The world economy should still grow at a decent pace despite the 3% August devaluation in the Chinese currency, the renminbi, which has been interpreted as a signal of a “deeper economic malaise in China”, says Baring Asset Management.
However, a sudden and substantial further devaluation of the Chinese renminbi has the potential to be a “game changer” in global markets.
“You might call this a ‘red swan’ event,” says Marino Valensise, chairman of the firm’s strategic policy group, who is trying to understand why China devalued its currency.
“While the sudden devaluation against the US dollar [in August] was a negative surprise for investors, the modest (3%) extent of it leaves us with additional questions.”
Was this a one-off measure, engineered by China to please the International Monetary Fund and gain access to the exclusive Special Drawing Rights club? If so, no further weakness would be envisaged and there would be no further implications for world growth dynamics, he says.
But a more dangerous development would be if the devaluation was a pre-emptive action by the Chinese authorities, concerned that a Federal Reserve rate rise would lead to a further appreciation of the US dollar and, therefore, of the renminbi, managed under a semi-peg arrangement.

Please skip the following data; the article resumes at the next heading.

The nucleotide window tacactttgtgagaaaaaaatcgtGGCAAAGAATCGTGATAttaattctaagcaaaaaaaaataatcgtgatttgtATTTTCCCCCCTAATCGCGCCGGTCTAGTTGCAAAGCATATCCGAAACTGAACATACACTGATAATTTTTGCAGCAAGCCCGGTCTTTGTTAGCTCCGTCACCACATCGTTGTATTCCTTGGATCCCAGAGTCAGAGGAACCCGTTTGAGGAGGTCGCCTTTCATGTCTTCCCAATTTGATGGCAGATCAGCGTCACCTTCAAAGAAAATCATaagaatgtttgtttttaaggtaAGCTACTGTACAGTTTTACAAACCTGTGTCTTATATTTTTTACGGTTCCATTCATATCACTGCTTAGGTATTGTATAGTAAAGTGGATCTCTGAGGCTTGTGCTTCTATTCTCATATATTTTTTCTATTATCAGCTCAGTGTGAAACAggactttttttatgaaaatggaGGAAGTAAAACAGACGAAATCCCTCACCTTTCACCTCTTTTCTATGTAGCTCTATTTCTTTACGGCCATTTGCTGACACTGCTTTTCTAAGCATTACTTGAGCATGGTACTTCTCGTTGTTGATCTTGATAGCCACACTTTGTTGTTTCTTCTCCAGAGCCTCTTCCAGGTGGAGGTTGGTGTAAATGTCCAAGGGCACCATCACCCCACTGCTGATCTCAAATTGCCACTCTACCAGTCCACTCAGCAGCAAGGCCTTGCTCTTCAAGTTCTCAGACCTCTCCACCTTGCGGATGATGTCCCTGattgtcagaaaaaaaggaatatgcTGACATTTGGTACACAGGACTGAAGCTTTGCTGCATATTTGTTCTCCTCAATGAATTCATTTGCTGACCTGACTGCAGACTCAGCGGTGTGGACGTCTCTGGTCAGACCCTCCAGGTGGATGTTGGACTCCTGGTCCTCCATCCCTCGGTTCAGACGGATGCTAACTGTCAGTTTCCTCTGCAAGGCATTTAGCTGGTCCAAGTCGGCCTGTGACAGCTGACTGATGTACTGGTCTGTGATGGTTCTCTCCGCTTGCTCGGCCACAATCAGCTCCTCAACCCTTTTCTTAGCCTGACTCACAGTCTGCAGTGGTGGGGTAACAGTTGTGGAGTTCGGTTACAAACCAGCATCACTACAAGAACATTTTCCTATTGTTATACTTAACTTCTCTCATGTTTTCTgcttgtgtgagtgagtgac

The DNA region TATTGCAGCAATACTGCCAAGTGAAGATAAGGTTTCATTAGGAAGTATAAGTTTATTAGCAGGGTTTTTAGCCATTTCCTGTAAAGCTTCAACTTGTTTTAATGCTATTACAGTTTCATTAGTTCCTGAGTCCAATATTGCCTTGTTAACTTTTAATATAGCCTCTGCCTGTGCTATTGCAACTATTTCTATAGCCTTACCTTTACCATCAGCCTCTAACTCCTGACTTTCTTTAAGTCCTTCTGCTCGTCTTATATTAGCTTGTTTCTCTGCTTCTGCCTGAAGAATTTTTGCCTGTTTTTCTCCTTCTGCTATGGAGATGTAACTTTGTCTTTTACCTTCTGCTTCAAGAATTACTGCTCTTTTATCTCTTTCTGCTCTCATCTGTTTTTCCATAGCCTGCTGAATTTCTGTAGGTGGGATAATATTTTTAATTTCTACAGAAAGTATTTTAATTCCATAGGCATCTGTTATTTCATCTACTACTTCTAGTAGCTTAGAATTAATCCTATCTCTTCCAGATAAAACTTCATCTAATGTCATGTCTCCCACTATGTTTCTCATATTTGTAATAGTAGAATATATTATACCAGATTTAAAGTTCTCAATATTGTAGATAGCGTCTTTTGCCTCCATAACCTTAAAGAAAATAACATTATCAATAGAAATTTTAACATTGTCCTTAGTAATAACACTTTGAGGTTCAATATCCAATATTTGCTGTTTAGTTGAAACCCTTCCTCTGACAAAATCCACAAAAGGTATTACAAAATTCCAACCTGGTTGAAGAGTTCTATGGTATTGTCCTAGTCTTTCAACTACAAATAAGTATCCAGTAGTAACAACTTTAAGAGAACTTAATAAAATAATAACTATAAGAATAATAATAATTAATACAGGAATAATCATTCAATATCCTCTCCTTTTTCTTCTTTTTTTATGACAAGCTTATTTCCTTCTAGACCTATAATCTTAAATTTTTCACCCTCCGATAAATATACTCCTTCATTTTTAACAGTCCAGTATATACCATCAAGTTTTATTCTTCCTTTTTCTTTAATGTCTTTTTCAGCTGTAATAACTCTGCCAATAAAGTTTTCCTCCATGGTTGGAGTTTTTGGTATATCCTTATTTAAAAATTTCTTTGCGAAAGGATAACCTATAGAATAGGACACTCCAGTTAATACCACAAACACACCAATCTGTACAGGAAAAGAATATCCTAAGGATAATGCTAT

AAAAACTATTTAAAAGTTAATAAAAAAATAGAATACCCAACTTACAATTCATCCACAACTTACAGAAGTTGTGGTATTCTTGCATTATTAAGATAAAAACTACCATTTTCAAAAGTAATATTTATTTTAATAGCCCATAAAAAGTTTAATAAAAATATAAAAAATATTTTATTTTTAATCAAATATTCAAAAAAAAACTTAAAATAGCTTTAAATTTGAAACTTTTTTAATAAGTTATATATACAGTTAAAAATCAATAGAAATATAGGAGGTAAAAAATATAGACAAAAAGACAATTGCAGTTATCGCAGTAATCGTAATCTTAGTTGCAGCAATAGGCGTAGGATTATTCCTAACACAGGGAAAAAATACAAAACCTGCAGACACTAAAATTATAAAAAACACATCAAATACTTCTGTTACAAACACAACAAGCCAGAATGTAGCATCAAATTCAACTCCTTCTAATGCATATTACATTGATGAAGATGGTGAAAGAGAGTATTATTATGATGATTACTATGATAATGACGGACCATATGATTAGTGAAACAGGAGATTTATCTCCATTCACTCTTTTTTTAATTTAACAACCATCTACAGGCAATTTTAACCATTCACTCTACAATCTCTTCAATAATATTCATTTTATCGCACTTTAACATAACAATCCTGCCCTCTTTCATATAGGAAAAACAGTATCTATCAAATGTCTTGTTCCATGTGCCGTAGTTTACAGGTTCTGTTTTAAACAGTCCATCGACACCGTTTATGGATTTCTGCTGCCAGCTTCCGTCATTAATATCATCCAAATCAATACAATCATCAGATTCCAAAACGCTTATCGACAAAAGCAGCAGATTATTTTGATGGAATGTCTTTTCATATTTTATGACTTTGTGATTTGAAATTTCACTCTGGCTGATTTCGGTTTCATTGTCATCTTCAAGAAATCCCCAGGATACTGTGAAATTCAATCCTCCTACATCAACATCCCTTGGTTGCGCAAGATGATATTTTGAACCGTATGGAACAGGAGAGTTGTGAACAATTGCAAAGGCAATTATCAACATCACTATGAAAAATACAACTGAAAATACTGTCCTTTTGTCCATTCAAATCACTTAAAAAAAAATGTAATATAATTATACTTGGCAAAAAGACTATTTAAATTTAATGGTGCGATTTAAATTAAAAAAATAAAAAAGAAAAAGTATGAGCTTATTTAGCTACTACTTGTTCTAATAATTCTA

“Under this interpretation, China would have concluded it was not willing to tolerate the effect on exports of a further rally in its currency. This would be a more dangerous development, as it could signal the start of ‘death by a thousand cuts’ for the renminbi – which could be poisonous for the world economy.”
The renminbi still exhibits strong performance over the past three years and the strength of the renminbi and the weakness of other world currencies has been a positive factor for the world economy, though it has also been a drag on China’s, Valensise says.
But a disorderly weakness in the renminbi and a weaker global economy would ultimately also be bad for China, he says. For example, large US dollar-denominated borrowings by local corporates do not allow much space for further competitive currency devaluations, as the cost of servicing this debt will become more and more costly.
“So we must assume that the magnitude of any further currency move will be carefully controlled by the People’s Bank of China.”
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